Here are the main types of CMMs:

 1. Bridge CMM

– Description: The most common type of CMM, consisting of a bridge-like structure that spans the object being measured. The probe moves along the bridge, allowing for precise measurements over large areas.

– Suitability: Ideal for measuring medium to large-sized parts with high accuracy.

 2. Cantilever CMM

– Description: Similar to bridge CMMs but with the support on one end only, allowing for easy access to the measuring table by the operator.

– Suitability: Suitable for small to medium-sized objects. They offer good accuracy but are less commonly used today because of their limitations in supporting heavier/larger parts.

 3. Gantry CMM

– Description: Larger versions of bridge CMMs, designed for measuring very large objects. The gantry structure provides the strength needed to span large distances without losing precision.

– Suitability: Ideal for large, heavy parts such as automotive and aerospace components.

 4. Horizontal Arm CMM

– Description: These have a horizontal arm that moves over the object to measure it. They can be stationary or mobile and are often used for measuring large, flat parts.

– Suitability: Best suited for measuring large, bulky items, especially like automotive bodies or assemblies.

 5. Portable CMM

– Description: This category includes articulated arm CMMs and handheld laser scanners. They are designed for flexibility and can be taken to the part rather than the other way around.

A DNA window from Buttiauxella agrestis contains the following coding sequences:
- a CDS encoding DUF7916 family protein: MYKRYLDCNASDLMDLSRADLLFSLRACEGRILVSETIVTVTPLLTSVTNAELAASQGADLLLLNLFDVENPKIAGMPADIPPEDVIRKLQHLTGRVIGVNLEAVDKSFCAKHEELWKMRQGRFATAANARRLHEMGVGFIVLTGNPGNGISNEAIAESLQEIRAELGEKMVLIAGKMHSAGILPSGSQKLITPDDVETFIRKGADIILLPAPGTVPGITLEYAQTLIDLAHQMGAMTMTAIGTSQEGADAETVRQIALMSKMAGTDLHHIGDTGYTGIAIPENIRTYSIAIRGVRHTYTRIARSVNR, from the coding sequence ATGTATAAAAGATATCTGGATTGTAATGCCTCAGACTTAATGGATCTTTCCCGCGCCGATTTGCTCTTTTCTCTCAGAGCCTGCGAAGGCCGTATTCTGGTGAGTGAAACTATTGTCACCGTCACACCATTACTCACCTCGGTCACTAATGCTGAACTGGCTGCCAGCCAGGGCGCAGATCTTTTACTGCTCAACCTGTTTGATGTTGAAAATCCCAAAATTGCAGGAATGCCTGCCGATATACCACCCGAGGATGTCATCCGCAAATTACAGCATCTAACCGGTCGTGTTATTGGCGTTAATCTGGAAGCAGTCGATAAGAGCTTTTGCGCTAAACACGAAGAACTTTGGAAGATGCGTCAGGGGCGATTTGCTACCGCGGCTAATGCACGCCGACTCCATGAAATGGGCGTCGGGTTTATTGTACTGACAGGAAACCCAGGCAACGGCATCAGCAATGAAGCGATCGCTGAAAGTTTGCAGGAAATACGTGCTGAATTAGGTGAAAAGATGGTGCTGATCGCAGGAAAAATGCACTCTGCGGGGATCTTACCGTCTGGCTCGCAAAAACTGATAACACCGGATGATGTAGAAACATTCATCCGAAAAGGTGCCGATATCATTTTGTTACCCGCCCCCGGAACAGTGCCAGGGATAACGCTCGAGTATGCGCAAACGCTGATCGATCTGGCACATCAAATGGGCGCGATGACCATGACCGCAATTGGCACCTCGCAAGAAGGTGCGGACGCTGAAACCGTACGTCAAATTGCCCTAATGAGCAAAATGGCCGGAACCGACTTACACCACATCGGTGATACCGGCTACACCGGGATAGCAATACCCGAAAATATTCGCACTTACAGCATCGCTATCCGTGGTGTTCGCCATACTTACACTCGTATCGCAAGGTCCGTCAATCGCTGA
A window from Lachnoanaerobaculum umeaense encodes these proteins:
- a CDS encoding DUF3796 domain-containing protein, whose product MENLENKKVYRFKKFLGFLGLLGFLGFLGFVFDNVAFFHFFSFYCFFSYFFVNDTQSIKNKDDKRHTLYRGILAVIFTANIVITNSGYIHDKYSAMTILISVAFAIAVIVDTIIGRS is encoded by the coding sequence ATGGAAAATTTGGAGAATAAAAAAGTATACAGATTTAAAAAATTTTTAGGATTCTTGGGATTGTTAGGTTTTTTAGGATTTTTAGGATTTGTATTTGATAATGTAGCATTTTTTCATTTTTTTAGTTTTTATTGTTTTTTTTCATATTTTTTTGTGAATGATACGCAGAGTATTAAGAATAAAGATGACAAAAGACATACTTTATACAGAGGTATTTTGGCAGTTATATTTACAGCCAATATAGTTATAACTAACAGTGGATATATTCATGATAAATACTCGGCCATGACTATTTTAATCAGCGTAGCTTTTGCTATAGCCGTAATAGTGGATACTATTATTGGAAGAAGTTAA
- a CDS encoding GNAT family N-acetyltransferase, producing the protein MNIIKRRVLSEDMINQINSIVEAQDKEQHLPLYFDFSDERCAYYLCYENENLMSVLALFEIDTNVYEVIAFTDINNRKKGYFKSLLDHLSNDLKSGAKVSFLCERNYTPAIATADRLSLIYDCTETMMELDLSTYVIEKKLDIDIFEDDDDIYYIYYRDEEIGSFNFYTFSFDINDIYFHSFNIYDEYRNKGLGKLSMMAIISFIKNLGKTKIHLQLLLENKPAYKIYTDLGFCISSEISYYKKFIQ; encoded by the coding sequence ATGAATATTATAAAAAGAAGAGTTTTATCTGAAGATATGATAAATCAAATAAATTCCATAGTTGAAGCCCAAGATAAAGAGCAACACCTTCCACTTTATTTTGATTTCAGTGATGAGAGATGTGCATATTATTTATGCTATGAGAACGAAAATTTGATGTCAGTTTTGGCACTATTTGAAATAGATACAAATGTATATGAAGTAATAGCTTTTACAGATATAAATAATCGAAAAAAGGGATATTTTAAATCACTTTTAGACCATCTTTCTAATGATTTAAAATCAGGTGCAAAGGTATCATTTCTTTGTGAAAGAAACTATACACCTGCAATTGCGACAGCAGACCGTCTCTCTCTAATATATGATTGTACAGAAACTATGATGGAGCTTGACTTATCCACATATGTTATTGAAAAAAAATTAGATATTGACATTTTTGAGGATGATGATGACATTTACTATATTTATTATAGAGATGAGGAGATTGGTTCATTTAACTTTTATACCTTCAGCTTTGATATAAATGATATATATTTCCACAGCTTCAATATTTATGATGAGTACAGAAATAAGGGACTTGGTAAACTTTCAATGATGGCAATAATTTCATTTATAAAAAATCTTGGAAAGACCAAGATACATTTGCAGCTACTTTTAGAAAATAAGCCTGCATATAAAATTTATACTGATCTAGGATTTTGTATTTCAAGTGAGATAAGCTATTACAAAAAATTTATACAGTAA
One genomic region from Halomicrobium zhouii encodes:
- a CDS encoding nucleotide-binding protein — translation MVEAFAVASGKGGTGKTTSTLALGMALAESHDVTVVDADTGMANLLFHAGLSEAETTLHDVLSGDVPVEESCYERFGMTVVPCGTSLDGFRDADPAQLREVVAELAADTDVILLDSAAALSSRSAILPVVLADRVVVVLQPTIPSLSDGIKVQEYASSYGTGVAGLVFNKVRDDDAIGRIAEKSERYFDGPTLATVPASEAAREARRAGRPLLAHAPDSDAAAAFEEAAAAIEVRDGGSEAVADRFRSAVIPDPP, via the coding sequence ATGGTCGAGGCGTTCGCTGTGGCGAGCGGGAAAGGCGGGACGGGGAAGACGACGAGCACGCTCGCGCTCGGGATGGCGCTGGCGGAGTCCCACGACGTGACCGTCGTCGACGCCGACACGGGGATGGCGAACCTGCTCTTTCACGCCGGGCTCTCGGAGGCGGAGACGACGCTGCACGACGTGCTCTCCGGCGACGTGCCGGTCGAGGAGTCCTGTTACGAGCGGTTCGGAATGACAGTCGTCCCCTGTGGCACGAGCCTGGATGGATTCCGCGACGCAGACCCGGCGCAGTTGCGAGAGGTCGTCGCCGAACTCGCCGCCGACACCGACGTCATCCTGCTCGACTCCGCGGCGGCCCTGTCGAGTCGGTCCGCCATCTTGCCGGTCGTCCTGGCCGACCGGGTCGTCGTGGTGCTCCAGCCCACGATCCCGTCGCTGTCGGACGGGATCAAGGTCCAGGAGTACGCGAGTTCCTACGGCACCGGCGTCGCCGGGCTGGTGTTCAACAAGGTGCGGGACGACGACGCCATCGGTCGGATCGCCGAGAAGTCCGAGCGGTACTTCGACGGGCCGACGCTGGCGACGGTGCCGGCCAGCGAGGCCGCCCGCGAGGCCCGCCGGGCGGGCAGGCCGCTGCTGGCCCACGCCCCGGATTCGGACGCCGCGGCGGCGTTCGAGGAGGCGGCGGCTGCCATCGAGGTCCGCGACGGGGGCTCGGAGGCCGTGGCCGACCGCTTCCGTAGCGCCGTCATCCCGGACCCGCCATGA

– Suitability: Excellent for on-site measurements, large objects that cannot be moved, or when measurements are needed in various locations.

CMM Measurement

How do CMMs work?

Coordinate Measuring Machines measuring the geometry of objects using sensors or probes to assess an object’s relative position in space against known variables. That data is converted into a digital twin.

The process begins by positioning the object to be measured on the CMM’s table followed by an required calibration to ensure accurate measurements.

1. Structure and Motion

A CMM consists of a probe attached to a three-dimensional framework that allows movement along the X, Y, and Z axes. This structure is designed to position the probe with high precision.

The movement can be manual, where an operator physically moves the probe, or automatic, where the machine is controlled by software.

2. The Probe System

The probe is the component that comes into contact (or close proximity, in the case of non-contact probes) with the part being measured. Probes can vary in type, including tactile (touch), optical, laser, and white light, each suited to different measurement requirements.

Tactile probes can be further divided into fixed and scanning types. Fixed probes touch individual points, while scanning probes drag across surfaces to collect continuous data.

3. Measurement

The probe touches or scans predefined points on the object’s surface. Each time the probe makes contact (or detects a point in non-contact modes), it creates a data point.